Thursday, February 29, 2024


She’s Always In A Storm.

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(ThySistas.com) Loyalty is a very important characteristic of being a sister and friend to the women in your village. Everyone wants to be present when someone is riding high in life, as they are easier to be around. Happiness and success are easy to gravitate towards. However, the opposite can be said when one is going through a season of hardship. It is often thought that the truth of a relationship is tested when the storms of life are raging. However, wanting to show you are a loyal friend can sometimes be draining, and it can even be used against you.

She's Always In A Storm.

How do you tell your sista-friend that it seems like every time you talk to her, she is in a storm? Furthermore, it’s not a seasonal issue because it has always been this way, and maybe different choices may have alleviated some of the struggle. This is such a hard situation to be in because as women we are often accused of not being supportive of each other in times of need. The truth is what I speak of is not a lack of support. In the name of being the best sista possible you take every call, show up in every crisis, and endure every vent session. Sometimes you find yourself in a mess of your own because your financial resources are even exhausted to be supportive. If this friend allows you to get burned out to this degree, it’s time to evaluate the relationship.

The issue with forever stormy sistas doesn’t start with them. In all honesty it starts with you. Yes, you want to be the best you can for those you love, but is this really the best? Are you operating in a friendship that is void of boundaries? Are you able to share your burdens or do you simply shoulder that of the other sista? Can you rely on those that are heavily relying on you? These are some of the questions you need to ask yourself in an honest space. It may not be easy, but it’s best to have a look at this before you find yourself at wits end trying to be loyal to a never-ending storm. In this space of self-reflection, it is very important to also consider what drives the lack of boundaries. I can honestly say for me, it was the fear of losing someone I loved. I had lost so many sista-friends, and family to death and conflict I just couldn’t handle losing anyone else. Because of this fear, I did everything I could to let my dear sista friend know I was in her corner. However, honesty was nonexistent, and I still ended up losing the relationship in the long run. Instead of doing the work to cultivate a healthy relationship, I found myself in a hospital at my breaking point because someone I dropped everything for didn’t bat an eye for me. It then felt like I was being betrayed, then I immediately tried to justify the disregard by reminding myself that she is going through a lot, and I needed to be understanding. This wrong me being unfair to myself; my initial feeling was right.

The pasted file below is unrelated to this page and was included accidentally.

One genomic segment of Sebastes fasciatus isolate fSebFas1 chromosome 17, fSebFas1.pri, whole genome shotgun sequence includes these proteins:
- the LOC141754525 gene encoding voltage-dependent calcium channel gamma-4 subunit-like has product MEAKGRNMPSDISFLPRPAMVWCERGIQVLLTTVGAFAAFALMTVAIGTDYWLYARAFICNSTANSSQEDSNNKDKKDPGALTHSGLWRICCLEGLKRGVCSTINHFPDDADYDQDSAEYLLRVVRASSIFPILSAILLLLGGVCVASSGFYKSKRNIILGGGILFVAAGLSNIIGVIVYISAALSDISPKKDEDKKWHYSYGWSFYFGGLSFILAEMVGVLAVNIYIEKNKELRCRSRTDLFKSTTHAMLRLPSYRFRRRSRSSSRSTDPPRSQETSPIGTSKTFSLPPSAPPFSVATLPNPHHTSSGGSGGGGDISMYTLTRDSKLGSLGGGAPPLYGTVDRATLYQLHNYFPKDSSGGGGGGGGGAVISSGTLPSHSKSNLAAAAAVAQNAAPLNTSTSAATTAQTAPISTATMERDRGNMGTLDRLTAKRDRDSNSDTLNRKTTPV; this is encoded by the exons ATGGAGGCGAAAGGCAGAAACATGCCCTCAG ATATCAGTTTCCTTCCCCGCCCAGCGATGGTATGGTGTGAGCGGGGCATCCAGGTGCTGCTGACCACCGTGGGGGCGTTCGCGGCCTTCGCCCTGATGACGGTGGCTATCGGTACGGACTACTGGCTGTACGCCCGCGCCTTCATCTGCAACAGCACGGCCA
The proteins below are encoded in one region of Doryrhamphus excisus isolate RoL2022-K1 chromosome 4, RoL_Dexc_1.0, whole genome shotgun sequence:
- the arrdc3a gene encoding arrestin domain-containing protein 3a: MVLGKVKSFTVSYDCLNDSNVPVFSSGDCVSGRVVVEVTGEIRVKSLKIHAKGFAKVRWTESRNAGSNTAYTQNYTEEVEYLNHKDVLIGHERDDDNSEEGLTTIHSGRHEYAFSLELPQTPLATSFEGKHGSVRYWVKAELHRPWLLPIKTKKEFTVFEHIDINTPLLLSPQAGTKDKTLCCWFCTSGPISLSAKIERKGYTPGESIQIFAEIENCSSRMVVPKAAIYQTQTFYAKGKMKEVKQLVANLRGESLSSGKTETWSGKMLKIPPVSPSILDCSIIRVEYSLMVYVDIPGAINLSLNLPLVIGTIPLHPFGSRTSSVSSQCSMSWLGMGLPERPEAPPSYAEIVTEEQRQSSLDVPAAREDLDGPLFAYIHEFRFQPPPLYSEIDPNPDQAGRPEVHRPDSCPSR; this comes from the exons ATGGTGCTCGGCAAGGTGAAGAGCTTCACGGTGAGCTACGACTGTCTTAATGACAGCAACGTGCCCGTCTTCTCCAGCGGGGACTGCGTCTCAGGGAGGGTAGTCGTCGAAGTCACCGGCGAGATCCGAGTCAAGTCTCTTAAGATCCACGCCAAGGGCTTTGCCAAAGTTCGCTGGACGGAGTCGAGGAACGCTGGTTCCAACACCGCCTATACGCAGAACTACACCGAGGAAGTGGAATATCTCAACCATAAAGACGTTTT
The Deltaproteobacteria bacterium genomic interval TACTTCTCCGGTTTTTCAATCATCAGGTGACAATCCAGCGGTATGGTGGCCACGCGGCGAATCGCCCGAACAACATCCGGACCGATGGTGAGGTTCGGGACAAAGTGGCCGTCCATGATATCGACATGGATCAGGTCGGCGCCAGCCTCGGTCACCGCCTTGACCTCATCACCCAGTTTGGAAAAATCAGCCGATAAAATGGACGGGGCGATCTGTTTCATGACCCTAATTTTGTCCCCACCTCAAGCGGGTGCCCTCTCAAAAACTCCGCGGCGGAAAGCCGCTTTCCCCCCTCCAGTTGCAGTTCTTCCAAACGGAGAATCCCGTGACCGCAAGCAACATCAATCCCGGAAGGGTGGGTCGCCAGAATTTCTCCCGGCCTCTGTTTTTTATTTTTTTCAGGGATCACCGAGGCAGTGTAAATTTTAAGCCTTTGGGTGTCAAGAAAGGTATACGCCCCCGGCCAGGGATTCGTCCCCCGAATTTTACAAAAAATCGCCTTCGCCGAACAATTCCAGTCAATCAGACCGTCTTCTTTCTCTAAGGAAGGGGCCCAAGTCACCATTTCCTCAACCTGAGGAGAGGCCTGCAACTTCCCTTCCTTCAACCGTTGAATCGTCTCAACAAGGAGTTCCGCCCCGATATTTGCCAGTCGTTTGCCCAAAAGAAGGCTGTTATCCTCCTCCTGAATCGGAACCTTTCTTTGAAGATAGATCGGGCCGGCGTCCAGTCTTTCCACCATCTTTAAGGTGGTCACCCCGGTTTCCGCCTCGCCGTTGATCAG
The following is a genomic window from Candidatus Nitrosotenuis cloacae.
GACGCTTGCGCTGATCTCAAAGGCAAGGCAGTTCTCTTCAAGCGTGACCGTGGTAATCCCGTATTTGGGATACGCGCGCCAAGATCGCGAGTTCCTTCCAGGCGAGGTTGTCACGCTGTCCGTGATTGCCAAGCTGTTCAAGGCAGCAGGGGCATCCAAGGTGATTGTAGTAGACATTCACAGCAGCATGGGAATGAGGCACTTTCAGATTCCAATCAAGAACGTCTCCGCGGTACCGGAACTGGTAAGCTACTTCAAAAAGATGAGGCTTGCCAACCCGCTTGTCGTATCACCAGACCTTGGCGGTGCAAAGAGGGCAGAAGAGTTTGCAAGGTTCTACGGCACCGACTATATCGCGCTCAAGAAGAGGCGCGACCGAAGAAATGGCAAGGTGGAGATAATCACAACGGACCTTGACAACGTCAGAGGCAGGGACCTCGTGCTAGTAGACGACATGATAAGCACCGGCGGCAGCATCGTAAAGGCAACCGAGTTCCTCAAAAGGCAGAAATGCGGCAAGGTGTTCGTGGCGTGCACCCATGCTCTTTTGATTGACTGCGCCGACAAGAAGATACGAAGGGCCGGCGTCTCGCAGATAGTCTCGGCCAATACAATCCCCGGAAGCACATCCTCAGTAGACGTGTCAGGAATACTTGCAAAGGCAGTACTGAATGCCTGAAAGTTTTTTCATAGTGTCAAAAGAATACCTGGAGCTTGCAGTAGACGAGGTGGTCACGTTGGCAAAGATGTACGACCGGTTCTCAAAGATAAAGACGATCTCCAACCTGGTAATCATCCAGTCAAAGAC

This leads me to a serious reality in relationships amongst us women, we need to have the space to be honest with each other about life, our feelings, and one another. This might sound like common sense, and it should be, but it is not. The definition of support is not agreeing with a sista just do that she doesn’t get upset. Granted I am talking about honesty in love, and not for the sake of being cruel of course. Your sista-friend is constantly making the same mistakes, the same bad relationship, the same irresponsible money management, constant drama in various relationships, while having everything to say about everyone, and she brings it to you and ask for your council…tell the truth in love.

Do not cripple your sista by telling her what she wants to hear, or agreeing with her so you don’t lose her friendship. The truth is you don’t have a healthy relationship with someone that you can’t tell the truth when they ask for your counsel. We should be able to help one another be accountable to self and grow without fear of loss or ridicule. Being honest with your sista might not be easy, but agreement by omission is not helping her at all.

If your sista is in a perpetual story, you are burnt out, and need to figure out what to do. Please start with securing who you are, and where you stand as a sista. Look at your boundaries for a relationship with her, and others. If you don’t have any it’s time to create some so that you don’t eventually snap due to pressure and mistreatment. Allow yourself to demand reciprocity and balance. Allow yourself the space to be honest. If honesty, with care, costs you a sista you must consider that relationship may not have been for you. Being loyal doesn’t me allowing someone to mistreat you. Sometimes being supportive means stepping back; you can offer advice, but you can’t live for her. Sometimes she has to learn to calm the storm, and that doesn’t make you an awful sista…it makes you one that truly cares for her wellbeing.

Staff Writer; Chelle’ St James

May also connect with this sister via Twitter; ChelleStJames.

 


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